• New models and systems that enable greater economic inclusion and resilience.
    • Community collaborations focused on innovation, entrepreneurship and emerging industries.
    • Research to better understand the issues and inform policy and advocacy that address the root causes and drivers of economic inequality.

    The Foundation will consider other activities that address this outcome.

    Learn more about this outcome »


Does your organisation's work align with the outcomes of this Impact Area?

Learn about our grants and speak to Stephen Torsi, Program Manager - Education & Employment.




Learn more about the issues affecting our community

Our Greater Melbourne Vital Signs Report provides a snapshot of the health, wellbeing and vitality of Greater Melbourne. The report identifies positive aspects of our community, as well as the issues we face, and informs the Foundation's strategy. 


Recent Grants

Seed Innovation Grants

Ability Works Australia LtdPilot to test enhancing the skills and independence of people with cognitive disabilities in the workplace.

Ability Works is seeking to empower employees with cognitive disabilities in the workplace by improving their skills, independence and sense of achievement. To realise this, a Microsoft HoloLens headset using Mixed Reality is being programmed to pilot test whether this is achievable in a real-world manufacturing workplace.
Centre for Policy Development LimitedCommunity Deals.

CPD will extend the operating model and trial sites for Community Deals - a place-based approach to boosting economic and social participation for disadvantaged groups.
University of MelbourneMaking education work for women: addressing Australia’s education-employment gap.

Globally, Australia ranks #1 in gender equality in education, but only #45 in women’s economic participation (World Economic Forum 2018). This project will investigate the reasons for and impacts of such wide discrepancy.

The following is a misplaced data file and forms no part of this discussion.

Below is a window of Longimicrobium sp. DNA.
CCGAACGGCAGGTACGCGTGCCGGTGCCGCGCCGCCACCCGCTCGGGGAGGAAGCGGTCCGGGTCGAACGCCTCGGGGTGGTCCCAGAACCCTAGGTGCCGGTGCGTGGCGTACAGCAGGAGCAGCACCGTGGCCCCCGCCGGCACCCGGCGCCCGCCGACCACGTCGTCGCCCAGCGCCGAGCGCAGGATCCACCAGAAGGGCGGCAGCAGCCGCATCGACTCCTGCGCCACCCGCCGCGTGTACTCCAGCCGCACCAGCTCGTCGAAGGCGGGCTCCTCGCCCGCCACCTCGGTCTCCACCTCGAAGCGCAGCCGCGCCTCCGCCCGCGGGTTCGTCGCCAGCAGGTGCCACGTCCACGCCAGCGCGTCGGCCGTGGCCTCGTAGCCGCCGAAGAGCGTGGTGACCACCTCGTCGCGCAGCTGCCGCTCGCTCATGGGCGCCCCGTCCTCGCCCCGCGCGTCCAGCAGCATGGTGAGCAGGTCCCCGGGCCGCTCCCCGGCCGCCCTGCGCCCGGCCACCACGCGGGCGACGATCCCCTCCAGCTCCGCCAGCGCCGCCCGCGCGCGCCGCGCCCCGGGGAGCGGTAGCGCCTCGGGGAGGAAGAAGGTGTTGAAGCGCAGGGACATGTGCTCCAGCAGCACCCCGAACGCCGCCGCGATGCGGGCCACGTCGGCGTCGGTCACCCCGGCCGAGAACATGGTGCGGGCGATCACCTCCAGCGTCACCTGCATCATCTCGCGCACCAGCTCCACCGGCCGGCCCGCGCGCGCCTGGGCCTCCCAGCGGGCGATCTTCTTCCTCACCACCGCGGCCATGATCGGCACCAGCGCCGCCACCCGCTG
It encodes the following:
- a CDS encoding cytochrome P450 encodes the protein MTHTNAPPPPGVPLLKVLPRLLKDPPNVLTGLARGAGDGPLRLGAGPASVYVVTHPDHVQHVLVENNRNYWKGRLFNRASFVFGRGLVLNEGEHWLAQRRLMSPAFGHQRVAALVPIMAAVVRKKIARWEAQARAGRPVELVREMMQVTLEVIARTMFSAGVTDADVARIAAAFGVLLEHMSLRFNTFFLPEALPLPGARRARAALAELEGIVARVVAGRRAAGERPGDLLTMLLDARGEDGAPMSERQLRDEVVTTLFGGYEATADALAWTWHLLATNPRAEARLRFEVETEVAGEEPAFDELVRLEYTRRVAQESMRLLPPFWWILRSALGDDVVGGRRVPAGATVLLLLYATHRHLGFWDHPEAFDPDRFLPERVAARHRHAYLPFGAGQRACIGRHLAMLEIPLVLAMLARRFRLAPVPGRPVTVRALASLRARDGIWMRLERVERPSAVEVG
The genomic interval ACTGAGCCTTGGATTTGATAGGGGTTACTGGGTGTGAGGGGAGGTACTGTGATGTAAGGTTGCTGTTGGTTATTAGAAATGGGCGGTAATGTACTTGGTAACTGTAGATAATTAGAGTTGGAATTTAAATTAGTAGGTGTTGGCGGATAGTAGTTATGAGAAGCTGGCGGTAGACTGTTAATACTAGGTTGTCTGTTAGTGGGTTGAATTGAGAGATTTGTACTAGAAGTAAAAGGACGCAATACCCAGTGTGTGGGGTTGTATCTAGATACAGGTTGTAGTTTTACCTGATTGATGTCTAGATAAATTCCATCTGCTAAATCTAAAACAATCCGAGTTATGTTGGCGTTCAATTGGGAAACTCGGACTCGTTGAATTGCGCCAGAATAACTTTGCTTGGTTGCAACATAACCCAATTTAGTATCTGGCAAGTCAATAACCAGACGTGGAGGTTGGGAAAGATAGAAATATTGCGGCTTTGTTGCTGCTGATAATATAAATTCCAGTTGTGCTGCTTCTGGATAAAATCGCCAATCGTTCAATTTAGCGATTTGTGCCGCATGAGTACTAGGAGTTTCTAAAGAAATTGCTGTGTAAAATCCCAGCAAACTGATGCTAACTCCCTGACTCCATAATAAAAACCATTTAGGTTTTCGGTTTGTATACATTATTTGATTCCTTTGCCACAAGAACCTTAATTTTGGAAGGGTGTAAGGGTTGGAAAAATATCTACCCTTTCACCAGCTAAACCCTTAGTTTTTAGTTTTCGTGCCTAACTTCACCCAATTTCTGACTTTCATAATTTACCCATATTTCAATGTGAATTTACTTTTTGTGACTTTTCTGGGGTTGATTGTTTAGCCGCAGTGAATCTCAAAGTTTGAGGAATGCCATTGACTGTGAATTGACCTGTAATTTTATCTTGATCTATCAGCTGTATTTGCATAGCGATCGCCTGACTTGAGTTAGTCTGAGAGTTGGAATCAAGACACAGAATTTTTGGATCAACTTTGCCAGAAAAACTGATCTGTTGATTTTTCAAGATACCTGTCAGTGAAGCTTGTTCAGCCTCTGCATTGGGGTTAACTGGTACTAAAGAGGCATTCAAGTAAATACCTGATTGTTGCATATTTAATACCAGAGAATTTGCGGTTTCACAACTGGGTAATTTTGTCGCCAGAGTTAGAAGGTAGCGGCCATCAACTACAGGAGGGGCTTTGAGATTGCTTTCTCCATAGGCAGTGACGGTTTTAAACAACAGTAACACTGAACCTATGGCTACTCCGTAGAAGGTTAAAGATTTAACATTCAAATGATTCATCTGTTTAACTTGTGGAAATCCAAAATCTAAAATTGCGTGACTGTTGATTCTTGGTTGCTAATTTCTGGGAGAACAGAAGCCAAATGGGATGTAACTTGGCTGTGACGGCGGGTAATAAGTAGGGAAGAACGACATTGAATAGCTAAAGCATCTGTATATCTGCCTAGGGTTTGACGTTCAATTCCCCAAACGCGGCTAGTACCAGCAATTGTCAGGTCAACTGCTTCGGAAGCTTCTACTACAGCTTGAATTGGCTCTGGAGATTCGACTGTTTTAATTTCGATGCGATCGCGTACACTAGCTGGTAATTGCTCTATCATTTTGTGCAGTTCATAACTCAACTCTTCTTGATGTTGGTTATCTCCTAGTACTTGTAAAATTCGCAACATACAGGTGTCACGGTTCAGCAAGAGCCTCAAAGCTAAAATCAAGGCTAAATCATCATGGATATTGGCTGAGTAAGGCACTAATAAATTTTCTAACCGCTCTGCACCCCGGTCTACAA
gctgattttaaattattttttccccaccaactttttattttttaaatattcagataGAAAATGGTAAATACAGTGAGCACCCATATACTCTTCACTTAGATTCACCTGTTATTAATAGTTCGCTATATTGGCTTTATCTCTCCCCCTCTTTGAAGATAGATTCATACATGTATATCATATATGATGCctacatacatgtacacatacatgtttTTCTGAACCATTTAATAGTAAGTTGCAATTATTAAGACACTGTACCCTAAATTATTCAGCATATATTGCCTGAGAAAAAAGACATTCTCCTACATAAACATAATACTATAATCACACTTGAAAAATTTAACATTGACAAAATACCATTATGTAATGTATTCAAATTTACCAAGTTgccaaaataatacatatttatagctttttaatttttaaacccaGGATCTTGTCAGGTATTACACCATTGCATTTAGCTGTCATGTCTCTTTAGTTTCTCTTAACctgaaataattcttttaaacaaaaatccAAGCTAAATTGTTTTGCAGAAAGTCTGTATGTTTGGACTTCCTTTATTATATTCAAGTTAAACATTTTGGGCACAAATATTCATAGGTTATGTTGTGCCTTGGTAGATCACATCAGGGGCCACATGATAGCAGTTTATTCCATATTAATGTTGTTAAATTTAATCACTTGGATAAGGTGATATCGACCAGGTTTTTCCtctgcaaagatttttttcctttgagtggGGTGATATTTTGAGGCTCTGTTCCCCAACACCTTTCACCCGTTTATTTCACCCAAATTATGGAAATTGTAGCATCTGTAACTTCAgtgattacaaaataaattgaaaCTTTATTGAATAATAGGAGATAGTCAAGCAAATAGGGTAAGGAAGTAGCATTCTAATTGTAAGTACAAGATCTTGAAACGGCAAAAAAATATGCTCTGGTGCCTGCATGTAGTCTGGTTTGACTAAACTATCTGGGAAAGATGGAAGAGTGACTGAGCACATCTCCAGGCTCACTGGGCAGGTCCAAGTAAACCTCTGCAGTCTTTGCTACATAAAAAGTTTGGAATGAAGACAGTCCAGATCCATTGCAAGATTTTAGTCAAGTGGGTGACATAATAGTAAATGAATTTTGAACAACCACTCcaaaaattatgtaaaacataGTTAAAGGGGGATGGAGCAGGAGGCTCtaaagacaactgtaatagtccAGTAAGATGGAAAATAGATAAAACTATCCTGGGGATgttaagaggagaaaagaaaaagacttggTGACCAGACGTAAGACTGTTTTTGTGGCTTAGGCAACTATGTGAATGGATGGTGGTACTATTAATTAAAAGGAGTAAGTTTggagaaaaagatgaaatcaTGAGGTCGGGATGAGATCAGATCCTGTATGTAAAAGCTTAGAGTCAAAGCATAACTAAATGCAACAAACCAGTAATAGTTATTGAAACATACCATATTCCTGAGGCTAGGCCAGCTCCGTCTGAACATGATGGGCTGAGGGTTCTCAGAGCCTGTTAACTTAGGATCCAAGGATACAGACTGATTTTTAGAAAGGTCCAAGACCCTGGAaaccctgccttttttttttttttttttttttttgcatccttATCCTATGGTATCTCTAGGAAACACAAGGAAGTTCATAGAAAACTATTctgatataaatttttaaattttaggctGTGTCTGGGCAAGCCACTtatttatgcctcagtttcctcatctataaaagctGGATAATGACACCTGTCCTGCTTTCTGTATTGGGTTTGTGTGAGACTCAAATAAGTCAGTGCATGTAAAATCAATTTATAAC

Scaling-up Innovation Grants

Lively Community LimitedLively Home Care: Scaling an innovative model of intergenerational care.

This project will enable Lively to scale up an innovative model of aged home care that employs and trains young people through this project. Lively aim to establish and refine a community-based operating model for the service that can be scaled rapidly, effectively and at low cost across Australia, driving change in the aged care sector towards a more positive future of home care.
Victoria University'Third Space' Pedagogies Inspiring Disadvantaged Students in the West.

The project will scale-up an innovative approach to STEAM (Science, Technology, Engineering, Arts, and Mathematics) teaching and learning in Footscray. The approach involves creating a 'third space' – neither school nor work – in which students work together with teachers, industry and community to identify and address real-world problems.

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Key Stats


Students experiencing the most disadvantage can be almost three years behind in their education.


Youth unemployment is up to 15.5% in some areas of Melbourne.


The single largest group on Newstart Allowance are Australians aged between 55 and 64.

Impact Stories